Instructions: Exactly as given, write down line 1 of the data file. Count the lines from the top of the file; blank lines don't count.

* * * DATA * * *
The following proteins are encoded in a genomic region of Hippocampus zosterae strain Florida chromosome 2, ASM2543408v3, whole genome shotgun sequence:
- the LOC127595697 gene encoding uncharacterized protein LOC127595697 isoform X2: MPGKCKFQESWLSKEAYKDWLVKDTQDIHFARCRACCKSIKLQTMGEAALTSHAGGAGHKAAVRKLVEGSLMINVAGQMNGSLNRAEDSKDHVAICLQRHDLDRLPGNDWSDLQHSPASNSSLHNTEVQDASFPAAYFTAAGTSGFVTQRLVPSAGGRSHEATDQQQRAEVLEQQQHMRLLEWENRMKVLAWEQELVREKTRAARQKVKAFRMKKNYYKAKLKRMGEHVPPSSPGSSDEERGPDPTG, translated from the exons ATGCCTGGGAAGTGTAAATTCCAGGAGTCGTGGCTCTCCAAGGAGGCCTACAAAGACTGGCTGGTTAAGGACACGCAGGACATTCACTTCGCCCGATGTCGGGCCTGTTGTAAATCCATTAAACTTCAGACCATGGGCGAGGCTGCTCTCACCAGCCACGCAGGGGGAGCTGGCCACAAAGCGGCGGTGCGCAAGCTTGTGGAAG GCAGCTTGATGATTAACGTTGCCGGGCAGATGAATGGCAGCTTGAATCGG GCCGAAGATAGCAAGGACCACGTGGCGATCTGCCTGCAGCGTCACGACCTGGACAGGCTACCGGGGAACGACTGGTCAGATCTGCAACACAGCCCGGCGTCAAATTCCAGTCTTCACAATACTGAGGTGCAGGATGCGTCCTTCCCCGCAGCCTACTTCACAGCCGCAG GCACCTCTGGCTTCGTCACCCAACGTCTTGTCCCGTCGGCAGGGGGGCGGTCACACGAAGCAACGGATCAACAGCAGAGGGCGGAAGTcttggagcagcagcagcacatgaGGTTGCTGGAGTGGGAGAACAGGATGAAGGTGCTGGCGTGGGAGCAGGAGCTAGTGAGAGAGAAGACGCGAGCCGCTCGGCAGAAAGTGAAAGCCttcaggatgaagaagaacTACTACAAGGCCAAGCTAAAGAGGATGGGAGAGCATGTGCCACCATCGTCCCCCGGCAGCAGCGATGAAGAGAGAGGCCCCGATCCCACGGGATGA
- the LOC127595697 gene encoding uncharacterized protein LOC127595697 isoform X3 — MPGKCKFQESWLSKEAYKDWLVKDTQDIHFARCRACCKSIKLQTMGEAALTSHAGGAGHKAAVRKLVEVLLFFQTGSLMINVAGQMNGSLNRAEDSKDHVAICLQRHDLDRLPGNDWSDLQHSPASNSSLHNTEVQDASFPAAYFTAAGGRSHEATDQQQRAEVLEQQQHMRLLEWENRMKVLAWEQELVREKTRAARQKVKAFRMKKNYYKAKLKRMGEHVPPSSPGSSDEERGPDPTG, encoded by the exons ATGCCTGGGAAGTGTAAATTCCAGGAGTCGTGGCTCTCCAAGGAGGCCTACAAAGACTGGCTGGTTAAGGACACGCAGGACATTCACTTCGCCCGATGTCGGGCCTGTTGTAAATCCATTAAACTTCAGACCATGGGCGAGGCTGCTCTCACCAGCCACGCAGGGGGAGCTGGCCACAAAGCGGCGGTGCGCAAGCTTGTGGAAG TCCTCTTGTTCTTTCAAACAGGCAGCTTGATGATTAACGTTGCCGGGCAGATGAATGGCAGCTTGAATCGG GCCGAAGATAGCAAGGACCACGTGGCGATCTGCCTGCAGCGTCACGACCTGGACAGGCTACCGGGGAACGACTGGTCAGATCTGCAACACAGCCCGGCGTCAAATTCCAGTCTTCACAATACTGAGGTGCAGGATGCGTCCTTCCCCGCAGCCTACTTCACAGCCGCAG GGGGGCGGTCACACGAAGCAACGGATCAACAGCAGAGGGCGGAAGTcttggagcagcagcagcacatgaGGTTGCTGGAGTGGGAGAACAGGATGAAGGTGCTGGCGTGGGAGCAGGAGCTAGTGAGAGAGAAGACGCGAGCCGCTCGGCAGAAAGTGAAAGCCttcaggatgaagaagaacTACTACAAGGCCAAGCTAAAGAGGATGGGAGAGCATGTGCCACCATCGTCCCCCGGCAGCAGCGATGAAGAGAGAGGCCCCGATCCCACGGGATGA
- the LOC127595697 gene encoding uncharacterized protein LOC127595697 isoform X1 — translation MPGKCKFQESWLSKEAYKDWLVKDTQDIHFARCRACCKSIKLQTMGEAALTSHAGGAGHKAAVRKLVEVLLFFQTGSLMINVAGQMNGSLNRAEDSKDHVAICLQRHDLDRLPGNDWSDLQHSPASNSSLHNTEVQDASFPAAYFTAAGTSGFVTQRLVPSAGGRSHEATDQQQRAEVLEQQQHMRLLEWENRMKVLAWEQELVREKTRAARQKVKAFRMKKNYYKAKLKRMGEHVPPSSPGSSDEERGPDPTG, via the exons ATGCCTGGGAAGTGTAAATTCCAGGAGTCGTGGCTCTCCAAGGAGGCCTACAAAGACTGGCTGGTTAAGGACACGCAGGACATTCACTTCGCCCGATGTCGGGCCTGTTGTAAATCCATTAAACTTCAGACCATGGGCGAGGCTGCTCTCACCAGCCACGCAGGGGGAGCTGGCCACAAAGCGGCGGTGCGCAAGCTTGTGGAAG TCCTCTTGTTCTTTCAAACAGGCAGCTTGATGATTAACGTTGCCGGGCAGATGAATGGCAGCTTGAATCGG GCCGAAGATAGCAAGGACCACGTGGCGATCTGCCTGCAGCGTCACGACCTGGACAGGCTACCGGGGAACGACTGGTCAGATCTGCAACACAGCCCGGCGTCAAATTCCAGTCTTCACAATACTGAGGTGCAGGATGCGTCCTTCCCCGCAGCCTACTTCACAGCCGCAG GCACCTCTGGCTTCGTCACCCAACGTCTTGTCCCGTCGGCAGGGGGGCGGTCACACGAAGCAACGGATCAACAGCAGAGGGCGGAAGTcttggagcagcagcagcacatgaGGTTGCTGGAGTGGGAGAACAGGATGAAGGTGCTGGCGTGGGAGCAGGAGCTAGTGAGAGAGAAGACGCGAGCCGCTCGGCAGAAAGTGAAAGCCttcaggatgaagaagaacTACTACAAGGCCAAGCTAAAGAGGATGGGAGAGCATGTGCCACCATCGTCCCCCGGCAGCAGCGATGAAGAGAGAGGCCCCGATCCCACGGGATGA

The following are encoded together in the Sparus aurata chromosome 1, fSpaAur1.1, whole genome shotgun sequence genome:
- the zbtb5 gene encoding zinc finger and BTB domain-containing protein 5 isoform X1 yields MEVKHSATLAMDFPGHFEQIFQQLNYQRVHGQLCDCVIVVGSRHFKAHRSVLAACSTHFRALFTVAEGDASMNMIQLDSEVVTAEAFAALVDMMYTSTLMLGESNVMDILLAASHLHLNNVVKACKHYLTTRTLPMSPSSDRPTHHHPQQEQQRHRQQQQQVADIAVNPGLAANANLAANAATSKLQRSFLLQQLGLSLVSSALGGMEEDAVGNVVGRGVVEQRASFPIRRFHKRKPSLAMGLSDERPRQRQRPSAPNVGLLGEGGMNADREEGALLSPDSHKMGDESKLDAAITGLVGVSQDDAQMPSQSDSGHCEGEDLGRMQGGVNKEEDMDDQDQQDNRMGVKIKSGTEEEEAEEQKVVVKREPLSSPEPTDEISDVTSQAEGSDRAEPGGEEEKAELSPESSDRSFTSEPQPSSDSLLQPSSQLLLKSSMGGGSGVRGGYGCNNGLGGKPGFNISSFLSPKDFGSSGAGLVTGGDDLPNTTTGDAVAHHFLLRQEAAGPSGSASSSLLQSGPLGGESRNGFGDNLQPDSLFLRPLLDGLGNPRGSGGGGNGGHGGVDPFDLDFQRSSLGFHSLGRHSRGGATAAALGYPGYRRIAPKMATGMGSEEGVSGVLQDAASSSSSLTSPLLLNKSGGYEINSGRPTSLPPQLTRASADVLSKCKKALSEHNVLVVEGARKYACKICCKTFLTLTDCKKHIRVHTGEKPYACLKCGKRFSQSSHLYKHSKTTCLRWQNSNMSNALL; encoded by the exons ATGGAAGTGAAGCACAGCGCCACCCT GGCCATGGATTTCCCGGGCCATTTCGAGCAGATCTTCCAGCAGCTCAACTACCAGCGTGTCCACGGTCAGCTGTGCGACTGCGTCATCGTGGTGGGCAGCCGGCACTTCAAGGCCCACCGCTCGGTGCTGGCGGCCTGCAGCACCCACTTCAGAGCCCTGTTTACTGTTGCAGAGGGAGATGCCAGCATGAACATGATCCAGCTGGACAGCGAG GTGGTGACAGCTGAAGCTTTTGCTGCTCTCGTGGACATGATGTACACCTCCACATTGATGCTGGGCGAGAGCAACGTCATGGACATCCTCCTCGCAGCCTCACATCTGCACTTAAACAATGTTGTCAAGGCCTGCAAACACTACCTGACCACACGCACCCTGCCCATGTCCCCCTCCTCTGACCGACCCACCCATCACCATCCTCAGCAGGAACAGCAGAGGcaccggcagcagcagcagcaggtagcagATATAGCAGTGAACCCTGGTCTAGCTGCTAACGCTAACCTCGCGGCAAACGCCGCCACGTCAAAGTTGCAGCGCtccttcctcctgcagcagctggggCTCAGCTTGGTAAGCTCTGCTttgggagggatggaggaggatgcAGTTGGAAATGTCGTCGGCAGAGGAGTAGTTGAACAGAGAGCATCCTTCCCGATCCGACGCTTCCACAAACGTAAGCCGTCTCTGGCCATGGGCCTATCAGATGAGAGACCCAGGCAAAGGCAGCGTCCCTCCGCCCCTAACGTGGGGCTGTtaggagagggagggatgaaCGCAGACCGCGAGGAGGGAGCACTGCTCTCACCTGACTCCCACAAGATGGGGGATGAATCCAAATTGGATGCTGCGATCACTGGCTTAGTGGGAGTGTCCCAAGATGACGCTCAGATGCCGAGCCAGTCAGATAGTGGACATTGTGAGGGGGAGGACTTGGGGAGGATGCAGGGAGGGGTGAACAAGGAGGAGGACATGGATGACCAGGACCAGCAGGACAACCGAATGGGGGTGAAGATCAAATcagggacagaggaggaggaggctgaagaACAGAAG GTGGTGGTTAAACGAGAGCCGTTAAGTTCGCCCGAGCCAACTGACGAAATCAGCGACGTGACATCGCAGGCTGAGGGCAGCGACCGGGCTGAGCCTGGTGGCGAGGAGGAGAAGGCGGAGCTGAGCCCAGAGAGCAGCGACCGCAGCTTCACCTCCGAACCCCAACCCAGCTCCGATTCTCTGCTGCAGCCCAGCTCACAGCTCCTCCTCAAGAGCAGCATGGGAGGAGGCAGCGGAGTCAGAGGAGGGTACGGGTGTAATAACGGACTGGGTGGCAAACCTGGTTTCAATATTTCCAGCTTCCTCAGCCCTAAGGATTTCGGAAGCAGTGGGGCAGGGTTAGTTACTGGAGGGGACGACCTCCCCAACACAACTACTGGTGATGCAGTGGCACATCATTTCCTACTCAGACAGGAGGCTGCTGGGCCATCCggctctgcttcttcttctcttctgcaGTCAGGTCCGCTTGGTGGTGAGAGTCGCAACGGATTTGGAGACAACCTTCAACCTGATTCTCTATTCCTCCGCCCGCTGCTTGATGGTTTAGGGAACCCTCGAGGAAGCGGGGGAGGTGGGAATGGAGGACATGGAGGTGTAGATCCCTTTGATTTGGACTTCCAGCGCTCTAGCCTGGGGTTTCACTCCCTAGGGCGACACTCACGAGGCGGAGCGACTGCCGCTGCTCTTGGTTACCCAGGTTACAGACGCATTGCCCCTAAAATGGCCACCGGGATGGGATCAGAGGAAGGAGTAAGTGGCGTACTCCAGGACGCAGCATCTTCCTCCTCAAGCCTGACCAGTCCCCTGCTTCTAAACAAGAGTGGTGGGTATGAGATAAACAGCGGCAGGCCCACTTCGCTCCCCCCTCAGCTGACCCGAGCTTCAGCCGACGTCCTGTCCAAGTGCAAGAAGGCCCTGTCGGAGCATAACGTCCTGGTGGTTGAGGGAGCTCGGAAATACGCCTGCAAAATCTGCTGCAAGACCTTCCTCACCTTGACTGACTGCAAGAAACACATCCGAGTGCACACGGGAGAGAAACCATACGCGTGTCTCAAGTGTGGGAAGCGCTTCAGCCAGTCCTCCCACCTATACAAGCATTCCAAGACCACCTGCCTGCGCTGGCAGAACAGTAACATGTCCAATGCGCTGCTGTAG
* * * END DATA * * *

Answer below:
The following proteins are encoded in a genomic region of Hippocampus zosterae strain Florida chromosome 2, ASM2543408v3, whole genome shotgun sequence: